Beauty is in the eyes of the beholder. We all know this in theory, of course, but it’s so easy to forget. And those moments when we get obsessed with some arbitrary and unattainable standard of beauty — more curves, less curves, blonde hair, long legs, whatever — are also the moments when self-esteem falters.
As a style-minded lady with a busy life, I’m not interested in dedicating energy to self-defeating thoughts. And I’ll bet you aren’t either. So this review of bizarre beauty trends from around the world is a reset for the both us — and a reminder that we don’t need to take someone else’s standards of beauty too seriously. It’s far easier to find beauty where it already exists, right there in the mirror.
1. Crooked Teeth
In the U.S., most of us would describe the perfect smile as involving straight, white teeth. That’s why we’ll spend thousands on orthodontics, Invisalign and now Smile Club Direct to get those teeth lined up perfectly.
The story is much different in Japan, however. There, young women with too-straight teeth undergo treatment to achieve “yaeba,” also known as snaggle-tooth by Western cultures. The result is a smile featuring canines that are pushed forward, as if the molars had crowded them out.
2. Brass Neck
An unnaturally long neck is the standard of female beauty among the members of the Thai Kayan tribe. Women achieve the desired look by wearing heavy brass rings as a neck-piece from a very young age. The lengthening process begins at age four or five, and continues indefinitely. Over time, more rings are added to the neck-piece, and this slowly elongates the neck.
3. Skin Deep
Tribal tattoos have become popular in the U.S., but mostly as a form of self-expression. Among New Zealand’s Maori tribe, Ta-Moko tattoo art is an integral sign of Maoria beauty. Ta-Moko is characterized by black and dark blue patterns that are carved into the skin. Unlike a traditional tattoo, Ta-Moko leaves ridges rather than a smooth surface. Women typically wear Ta-Moko on their lips and chins.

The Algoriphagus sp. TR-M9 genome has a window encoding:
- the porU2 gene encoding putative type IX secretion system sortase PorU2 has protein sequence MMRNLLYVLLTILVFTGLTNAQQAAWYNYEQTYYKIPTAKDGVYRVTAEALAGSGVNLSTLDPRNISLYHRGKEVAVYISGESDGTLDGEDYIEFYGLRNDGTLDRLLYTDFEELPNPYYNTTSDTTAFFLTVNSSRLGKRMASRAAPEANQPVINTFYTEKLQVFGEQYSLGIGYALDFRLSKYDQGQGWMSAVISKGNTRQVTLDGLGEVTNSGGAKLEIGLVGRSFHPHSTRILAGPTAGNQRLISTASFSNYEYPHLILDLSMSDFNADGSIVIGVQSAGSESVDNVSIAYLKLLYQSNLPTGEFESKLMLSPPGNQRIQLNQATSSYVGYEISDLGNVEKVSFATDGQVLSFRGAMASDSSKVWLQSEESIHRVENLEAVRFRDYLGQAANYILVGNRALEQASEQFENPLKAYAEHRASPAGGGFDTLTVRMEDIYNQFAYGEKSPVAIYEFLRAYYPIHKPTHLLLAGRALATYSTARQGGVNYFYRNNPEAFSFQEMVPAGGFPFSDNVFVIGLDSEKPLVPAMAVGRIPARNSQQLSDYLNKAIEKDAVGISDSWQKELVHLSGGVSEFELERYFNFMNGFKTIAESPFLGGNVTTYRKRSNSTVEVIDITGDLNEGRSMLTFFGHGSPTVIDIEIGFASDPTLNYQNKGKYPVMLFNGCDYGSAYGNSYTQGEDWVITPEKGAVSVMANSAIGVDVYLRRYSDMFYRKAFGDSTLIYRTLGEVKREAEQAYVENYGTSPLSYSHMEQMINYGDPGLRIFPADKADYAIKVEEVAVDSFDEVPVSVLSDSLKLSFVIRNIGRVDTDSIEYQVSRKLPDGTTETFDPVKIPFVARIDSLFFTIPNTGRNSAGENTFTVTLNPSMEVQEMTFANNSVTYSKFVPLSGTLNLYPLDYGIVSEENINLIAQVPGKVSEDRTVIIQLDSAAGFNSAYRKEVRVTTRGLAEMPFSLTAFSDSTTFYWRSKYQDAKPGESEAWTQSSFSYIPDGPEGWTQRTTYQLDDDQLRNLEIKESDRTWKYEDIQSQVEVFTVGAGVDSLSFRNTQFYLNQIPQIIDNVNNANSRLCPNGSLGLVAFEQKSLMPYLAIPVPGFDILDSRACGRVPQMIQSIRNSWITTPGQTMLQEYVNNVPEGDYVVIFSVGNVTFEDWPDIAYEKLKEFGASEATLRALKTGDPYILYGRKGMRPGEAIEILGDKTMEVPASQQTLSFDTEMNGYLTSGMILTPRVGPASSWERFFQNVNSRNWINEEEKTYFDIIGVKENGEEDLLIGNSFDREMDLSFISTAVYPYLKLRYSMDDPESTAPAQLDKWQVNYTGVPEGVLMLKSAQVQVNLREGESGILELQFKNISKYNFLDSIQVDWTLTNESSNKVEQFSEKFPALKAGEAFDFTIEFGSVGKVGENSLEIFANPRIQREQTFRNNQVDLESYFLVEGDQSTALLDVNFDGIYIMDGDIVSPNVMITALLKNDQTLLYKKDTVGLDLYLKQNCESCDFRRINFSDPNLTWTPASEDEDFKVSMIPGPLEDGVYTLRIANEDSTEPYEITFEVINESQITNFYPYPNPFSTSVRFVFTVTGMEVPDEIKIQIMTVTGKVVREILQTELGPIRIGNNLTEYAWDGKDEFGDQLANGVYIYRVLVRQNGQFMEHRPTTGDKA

4. All Ears
In the U.S., we can get our earlobes trimmed if they’re too big. But in the Kenyan tribe of Maasai, long earlobes are the marks of wisdom and beauty. Both men and women of the Maasai stretch their earlobes over time with weights or by increasing the size of the jewelry used in the piercing.
An odd outcome of all this rhinoplasty love is that patients now leave the bandage on their nose for months after their procedure has healed. The nose bandage itself has become both a badge of honor and a status symbol.
6. Cut Teeth
In the Indonesian Mentawai culture, beauty is characterized by razor sharp teeth. To get the look, women must undergo a painful chiseling procedure. The result is a pointy, shark-like smile that is considered very beautiful and also fitting for the most prominent members of their community.
Velaterapia, or candle-cutting, hit the global beauty scene back in 2014 as a treatment for over-processed hair with split ends. The procedure involves twisting the hair and burning off the split ends with the open flame of a candle. Once the dead ends are removed, the hair is treated with a deep conditioner.
Yes, this is a thing. Apparently Gisele Bundchen swears by it.
Proponents say the flame is more precise than a pair of scissors at removing split ends. As well, the heat of the candle allows the hair cuticle to absorb the conditioning treatment more deeply.
Anaya, a fashionista by heart and a fashion blogger by profession, has a keen interest in what’s trending in fashion and beauty. She is an integral part of the team at MichaelCostelloCouture.com. Anaya loves to travel, shop, and wear contemporary fashion trends always.
Thanks for stopping by! I'm Catherine, your Budget Fashionista style editor. I'm a bargain shopper at heart, as I love nice things but hate paying for them! I'm also a personal finance writer who's been featured on USA Today and MSN Money.